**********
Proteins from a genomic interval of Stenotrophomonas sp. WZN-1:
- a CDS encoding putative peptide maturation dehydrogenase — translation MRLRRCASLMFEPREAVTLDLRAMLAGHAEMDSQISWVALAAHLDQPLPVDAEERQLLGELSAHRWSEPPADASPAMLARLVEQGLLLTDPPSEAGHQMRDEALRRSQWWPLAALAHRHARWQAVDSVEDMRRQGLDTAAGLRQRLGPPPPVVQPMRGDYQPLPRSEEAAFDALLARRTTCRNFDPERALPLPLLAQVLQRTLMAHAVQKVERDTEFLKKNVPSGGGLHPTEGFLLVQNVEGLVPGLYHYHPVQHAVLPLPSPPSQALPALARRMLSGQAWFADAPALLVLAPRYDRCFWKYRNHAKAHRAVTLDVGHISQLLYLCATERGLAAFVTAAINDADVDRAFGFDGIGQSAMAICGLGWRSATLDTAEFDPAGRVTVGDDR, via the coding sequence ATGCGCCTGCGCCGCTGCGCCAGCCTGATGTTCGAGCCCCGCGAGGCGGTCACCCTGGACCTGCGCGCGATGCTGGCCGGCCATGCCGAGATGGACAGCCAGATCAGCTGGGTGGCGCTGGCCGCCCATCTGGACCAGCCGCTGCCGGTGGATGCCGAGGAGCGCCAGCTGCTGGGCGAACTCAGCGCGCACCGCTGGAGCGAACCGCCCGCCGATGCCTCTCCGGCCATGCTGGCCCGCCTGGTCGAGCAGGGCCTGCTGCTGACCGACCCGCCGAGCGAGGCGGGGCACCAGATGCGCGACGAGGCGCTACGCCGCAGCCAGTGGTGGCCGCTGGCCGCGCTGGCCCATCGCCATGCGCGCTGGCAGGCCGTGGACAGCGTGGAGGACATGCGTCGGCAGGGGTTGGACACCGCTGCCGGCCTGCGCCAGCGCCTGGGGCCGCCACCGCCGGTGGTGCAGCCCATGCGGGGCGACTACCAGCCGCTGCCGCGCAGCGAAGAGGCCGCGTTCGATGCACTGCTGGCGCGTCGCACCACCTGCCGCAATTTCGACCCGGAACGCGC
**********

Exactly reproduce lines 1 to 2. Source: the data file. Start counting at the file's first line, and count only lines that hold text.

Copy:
Proteins from a genomic interval of Stenotrophomonas sp. WZN-1:
- a CDS encoding putative peptide maturation dehydrogenase — translation MRLRRCASLMFEPREAVTLDLRAMLAGHAEMDSQISWVALAAHLDQPLPVDAEERQLLGELSAHRWSEPPADASPAMLARLVEQGLLLTDPPSEAGHQMRDEALRRSQWWPLAALAHRHARWQAVDSVEDMRRQGLDTAAGLRQRLGPPPPVVQPMRGDYQPLPRSEEAAFDALLARRTTCRNFDPERALPLPLLAQVLQRTLMAHAVQKVERDTEFLKKNVPSGGGLHPTEGFLLVQNVEGLVPGLYHYHPVQHAVLPLPSPPSQALPALARRMLSGQAWFADAPALLVLAPRYDRCFWKYRNHAKAHRAVTLDVGHISQLLYLCATERGLAAFVTAAINDADVDRAFGFDGIGQSAMAICGLGWRSATLDTAEFDPAGRVTVGDDR, via the coding sequence ATGCGCCTGCGCCGCTGCGCCAGCCTGATGTTCGAGCCCCGCGAGGCGGTCACCCTGGACCTGCGCGCGATGCTGGCCGGCCATGCCGAGATGGACAGCCAGATCAGCTGGGTGGCGCTGGCCGCCCATCTGGACCAGCCGCTGCCGGTGGATGCCGAGGAGCGCCAGCTGCTGGGCGAACTCAGCGCGCACCGCTGGAGCGAACCGCCCGCCGATGCCTCTCCGGCCATGCTGGCCCGCCTGGTCGAGCAGGGCCTGCTGCTGACCGACCCGCCGAGCGAGGCGGGGCACCAGATGCGCGACGAGGCGCTACGCCGCAGCCAGTGGTGGCCGCTGGCCGCGCTGGCCCATCGCCATGCGCGCTGGCAGGCCGTGGACAGCGTGGAGGACATGCGTCGGCAGGGGTTGGACACCGCTGCCGGCCTGCGCCAGCGCCTGGGGCCGCCACCGCCGGTGGTGCAGCCCATGCGGGGCGACTACCAGCCGCTGCCGCGCAGCGAAGAGGCCGCGTTCGATGCACTGCTGGCGCGTCGCACCACCTGCCGCAATTTCGACCCGGAACGCGC